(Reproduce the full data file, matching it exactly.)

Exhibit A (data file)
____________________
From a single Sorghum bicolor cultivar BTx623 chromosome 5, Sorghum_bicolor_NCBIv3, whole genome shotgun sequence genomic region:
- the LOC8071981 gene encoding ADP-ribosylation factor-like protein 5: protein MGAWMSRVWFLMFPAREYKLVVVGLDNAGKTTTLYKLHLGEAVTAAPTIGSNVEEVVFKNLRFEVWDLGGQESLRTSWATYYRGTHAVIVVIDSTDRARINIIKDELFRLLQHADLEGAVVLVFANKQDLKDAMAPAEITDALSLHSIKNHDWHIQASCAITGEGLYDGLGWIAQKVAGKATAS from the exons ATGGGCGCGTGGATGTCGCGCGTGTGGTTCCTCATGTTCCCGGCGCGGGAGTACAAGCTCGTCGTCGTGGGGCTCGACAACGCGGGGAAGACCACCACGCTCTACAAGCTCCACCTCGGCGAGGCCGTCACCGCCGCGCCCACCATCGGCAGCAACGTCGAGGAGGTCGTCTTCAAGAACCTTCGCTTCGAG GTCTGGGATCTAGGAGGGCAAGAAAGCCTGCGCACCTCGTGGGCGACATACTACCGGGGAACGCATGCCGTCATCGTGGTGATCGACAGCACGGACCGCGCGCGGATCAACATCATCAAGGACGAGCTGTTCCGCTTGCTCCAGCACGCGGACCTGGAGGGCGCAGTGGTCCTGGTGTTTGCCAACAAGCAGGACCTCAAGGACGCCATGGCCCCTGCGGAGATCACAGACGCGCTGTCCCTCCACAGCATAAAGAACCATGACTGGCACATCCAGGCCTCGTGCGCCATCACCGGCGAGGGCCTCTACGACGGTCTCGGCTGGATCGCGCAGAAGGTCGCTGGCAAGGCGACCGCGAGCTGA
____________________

From a single Sorghum bicolor cultivar BTx623 chromosome 5, Sorghum_bicolor_NCBIv3, whole genome shotgun sequence genomic region:
- the LOC8071981 gene encoding ADP-ribosylation factor-like protein 5: protein MGAWMSRVWFLMFPAREYKLVVVGLDNAGKTTTLYKLHLGEAVTAAPTIGSNVEEVVFKNLRFEVWDLGGQESLRTSWATYYRGTHAVIVVIDSTDRARINIIKDELFRLLQHADLEGAVVLVFANKQDLKDAMAPAEITDALSLHSIKNHDWHIQASCAITGEGLYDGLGWIAQKVAGKATAS from the exons ATGGGCGCGTGGATGTCGCGCGTGTGGTTCCTCATGTTCCCGGCGCGGGAGTACAAGCTCGTCGTCGTGGGGCTCGACAACGCGGGGAAGACCACCACGCTCTACAAGCTCCACCTCGGCGAGGCCGTCACCGCCGCGCCCACCATCGGCAGCAACGTCGAGGAGGTCGTCTTCAAGAACCTTCGCTTCGAG GTCTGGGATCTAGGAGGGCAAGAAAGCCTGCGCACCTCGTGGGCGACATACTACCGGGGAACGCATGCCGTCATCGTGGTGATCGACAGCACGGACCGCGCGCGGATCAACATCATCAAGGACGAGCTGTTCCGCTTGCTCCAGCACGCGGACCTGGAGGGCGCAGTGGTCCTGGTGTTTGCCAACAAGCAGGACCTCAAGGACGCCATGGCCCCTGCGGAGATCACAGACGCGCTGTCCCTCCACAGCATAAAGAACCATGACTGGCACATCCAGGCCTCGTGCGCCATCACCGGCGAGGGCCTCTACGACGGTCTCGGCTGGATCGCGCAGAAGGTCGCTGGCAAGGCGACCGCGAGCTGA